Guest post: Yoga poses to Prevent Knee Pain
Today's blog post comes our way from Maria Rainier. Maria is a freelance writer and blog junkie. She is currently a resident blogger at First in Education, playing with the newly revealed degree value calculator and researching which engineering degrees pay best. In her spare time, she enjoys square-foot gardening, swimming, and avoiding her laptop. Her last name is also a delicious variety of cherry. I hope you enjoy her article like I enjoy cherries.
Yoga Poses to Prevent Knee Pain
Many people who do yoga are athletes in some other respect—most often runners. With runner’s high often comes runner’s knee, but this is something yoga can ease.
Many athletes know the agony that accompanies Ilitotibial band syndrome (ITBS), a condition that involves the tough tissue that runs down from your hip along the knee bone and shin. Although previous theories involved rubbing of this band against the knee causing pain, recent research suggests that the pain is caused by pressure from the IT band on a fatty tissue by the knee joint. This explains why most runners experience pain just above the knee joint and some (a minority, research of which is sorely lacking) at the hip.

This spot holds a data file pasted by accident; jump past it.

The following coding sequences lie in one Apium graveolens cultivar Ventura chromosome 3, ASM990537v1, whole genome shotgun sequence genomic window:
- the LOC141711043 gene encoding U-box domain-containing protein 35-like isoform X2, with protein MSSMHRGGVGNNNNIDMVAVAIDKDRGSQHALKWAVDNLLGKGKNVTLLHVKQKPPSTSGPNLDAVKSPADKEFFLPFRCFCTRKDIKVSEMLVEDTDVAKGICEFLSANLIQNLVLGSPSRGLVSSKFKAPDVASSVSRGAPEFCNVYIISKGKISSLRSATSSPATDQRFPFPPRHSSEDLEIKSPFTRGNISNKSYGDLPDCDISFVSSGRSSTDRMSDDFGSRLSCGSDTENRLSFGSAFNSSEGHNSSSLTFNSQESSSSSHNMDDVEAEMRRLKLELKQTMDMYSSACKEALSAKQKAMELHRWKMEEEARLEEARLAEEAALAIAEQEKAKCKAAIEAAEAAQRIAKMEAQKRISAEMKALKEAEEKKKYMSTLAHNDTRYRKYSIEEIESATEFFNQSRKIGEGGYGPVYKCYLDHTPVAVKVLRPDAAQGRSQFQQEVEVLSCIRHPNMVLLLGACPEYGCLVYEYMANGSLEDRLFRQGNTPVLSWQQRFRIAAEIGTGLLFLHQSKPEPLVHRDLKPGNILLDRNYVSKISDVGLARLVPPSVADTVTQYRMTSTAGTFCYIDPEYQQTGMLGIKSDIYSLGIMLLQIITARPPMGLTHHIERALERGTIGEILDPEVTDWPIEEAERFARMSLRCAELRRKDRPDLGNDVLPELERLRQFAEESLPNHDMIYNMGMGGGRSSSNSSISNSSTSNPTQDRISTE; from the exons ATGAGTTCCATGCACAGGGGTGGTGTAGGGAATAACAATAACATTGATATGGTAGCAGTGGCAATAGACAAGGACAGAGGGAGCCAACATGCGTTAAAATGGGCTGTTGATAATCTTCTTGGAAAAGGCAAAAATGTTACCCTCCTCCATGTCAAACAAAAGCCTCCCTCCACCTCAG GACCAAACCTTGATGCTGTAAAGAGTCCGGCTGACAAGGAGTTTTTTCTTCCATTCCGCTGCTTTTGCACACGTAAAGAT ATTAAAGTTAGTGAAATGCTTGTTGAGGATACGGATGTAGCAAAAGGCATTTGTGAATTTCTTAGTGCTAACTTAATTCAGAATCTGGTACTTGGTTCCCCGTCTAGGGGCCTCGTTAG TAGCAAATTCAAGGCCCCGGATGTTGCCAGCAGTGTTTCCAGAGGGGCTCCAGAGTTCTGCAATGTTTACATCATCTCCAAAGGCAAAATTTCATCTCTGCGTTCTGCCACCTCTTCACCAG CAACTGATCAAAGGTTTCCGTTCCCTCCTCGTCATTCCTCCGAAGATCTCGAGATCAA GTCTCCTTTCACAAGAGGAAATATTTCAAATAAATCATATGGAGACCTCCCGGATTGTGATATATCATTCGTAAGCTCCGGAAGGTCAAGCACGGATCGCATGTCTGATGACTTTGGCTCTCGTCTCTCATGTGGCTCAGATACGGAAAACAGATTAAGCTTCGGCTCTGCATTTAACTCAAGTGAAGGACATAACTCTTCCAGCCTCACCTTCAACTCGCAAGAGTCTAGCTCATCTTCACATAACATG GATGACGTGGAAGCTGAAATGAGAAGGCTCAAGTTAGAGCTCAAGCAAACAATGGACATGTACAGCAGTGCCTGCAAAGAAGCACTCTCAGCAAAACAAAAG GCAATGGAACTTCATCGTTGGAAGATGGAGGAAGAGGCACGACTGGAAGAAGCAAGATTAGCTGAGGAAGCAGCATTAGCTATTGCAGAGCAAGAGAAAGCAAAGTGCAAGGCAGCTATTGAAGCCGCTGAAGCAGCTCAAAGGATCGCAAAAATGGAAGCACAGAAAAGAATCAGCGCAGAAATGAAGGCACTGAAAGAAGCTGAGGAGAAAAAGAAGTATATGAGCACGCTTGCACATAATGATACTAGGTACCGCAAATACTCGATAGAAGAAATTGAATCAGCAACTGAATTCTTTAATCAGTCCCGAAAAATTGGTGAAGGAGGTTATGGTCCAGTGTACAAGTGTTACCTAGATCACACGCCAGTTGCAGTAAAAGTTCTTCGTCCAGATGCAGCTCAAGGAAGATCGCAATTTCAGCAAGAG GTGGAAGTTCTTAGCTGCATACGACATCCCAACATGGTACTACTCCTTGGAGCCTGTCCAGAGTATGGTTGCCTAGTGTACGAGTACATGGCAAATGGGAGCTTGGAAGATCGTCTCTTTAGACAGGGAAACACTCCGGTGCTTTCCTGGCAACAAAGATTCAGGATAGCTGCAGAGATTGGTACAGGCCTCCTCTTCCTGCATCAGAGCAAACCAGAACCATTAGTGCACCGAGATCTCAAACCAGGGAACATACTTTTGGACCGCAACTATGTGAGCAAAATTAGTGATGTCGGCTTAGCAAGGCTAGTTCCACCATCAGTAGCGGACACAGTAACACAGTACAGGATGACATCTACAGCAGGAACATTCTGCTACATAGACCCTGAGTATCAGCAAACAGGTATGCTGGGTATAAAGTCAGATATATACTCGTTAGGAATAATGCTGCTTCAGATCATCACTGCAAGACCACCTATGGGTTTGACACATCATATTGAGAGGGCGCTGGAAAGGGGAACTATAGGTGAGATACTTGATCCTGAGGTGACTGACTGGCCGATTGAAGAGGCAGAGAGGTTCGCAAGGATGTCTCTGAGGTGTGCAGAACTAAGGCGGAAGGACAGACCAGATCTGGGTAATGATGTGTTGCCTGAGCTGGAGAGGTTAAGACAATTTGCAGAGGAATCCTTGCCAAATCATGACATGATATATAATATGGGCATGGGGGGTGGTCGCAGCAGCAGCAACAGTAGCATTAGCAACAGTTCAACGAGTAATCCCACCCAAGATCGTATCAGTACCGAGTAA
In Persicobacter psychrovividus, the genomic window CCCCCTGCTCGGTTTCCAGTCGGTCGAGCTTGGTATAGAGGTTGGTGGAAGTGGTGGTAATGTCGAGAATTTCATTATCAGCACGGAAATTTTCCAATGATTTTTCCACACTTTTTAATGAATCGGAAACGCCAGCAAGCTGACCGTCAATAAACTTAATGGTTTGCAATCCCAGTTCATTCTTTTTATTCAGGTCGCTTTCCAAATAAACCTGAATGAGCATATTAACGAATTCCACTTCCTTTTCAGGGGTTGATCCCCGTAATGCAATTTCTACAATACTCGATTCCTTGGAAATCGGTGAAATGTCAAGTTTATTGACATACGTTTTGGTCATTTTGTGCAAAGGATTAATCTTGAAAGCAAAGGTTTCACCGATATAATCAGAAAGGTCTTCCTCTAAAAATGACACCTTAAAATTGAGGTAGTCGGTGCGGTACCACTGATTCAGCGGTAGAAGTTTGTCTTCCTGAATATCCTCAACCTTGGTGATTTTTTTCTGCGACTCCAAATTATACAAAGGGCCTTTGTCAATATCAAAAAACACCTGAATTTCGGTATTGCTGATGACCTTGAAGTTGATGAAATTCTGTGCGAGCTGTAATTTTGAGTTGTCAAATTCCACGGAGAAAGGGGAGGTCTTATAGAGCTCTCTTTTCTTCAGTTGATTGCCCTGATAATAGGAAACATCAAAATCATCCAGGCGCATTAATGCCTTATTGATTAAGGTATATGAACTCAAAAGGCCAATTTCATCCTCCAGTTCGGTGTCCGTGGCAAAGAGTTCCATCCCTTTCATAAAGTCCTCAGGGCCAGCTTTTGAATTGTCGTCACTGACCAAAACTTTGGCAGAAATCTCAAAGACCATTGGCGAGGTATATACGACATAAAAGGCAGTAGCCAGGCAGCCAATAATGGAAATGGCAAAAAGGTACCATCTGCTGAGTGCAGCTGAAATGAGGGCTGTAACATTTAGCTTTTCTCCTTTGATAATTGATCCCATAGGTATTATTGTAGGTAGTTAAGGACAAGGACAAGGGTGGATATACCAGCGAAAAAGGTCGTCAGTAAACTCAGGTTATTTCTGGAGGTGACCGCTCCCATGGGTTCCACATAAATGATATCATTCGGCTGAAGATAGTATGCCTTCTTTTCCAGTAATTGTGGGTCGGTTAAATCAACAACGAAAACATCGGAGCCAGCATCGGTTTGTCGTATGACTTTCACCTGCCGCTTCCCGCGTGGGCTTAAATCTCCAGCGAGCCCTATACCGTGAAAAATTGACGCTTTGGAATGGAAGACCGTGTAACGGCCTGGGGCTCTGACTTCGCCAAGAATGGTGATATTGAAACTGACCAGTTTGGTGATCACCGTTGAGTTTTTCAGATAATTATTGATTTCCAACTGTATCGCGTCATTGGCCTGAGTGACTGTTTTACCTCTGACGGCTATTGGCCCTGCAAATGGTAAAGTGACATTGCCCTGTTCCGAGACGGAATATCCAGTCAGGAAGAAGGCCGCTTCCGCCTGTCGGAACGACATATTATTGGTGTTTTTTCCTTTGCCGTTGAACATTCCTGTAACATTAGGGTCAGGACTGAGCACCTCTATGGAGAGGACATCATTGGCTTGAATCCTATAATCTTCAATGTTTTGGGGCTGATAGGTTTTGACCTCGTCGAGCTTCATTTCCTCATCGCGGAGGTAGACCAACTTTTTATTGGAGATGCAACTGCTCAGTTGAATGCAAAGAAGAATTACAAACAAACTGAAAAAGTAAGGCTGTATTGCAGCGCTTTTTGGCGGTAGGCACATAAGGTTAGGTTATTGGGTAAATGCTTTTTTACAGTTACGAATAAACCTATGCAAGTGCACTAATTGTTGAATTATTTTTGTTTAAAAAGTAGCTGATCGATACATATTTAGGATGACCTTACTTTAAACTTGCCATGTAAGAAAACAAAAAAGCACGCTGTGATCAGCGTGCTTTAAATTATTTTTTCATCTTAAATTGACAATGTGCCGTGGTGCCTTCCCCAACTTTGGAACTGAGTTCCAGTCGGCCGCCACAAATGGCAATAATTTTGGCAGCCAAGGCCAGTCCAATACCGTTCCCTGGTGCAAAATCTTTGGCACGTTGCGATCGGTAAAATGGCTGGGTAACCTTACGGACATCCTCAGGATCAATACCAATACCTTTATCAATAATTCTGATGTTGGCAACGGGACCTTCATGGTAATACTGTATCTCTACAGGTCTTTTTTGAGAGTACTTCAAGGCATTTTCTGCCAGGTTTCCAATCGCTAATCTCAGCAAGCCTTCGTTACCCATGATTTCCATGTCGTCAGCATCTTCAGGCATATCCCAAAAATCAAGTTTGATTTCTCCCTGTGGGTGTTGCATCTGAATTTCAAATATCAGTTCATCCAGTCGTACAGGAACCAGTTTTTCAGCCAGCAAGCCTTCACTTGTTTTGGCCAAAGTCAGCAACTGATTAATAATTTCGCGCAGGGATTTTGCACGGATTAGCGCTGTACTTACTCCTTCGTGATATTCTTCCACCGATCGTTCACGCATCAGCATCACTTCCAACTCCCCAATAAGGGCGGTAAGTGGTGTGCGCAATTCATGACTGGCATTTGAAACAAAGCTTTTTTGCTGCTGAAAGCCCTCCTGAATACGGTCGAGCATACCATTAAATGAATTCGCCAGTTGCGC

Although runners may experience “yogic high” through strenuous styles like Ashtanga or Vinyasa, slower and more therapeutic styles like Iyengar and Anusara may be more beneficial for runners, cyclists, and other athletes experiencing pain. Strenuous styles may promote moving in the same patterns that caused the pain in the first place.
Those currently practicing yoga can do the poses below to prevent pain caused by ITBS. These poses strengthen the legs and gluteus maximus, where much of the pain-related tension is connected. Remember, though, that pain is a message to take it easy. Consult your doctor or a physical therapist if you suspect that you have ITBS before considering yoga your medicine. Overdoing these poses may inflict more harm than good, but moderation may spell a release from ITBS-related pain.
- · Outer hamstring twist
- · Outer thigh twist
- · Cow face forward fold
- · Square
- · Pigeon
- · Half lord of the fishes twist
- · Cross-legged reclining twist
- · Frog legged pose
- · Tree
- · Warrior III
Try to focus on poses that emphasize standing balance that will strengthen ligaments and tissues around your knee so it remains stabilized and in place. Props can also provide extra stretching in seated cross-legged poses without causing strain in the knees.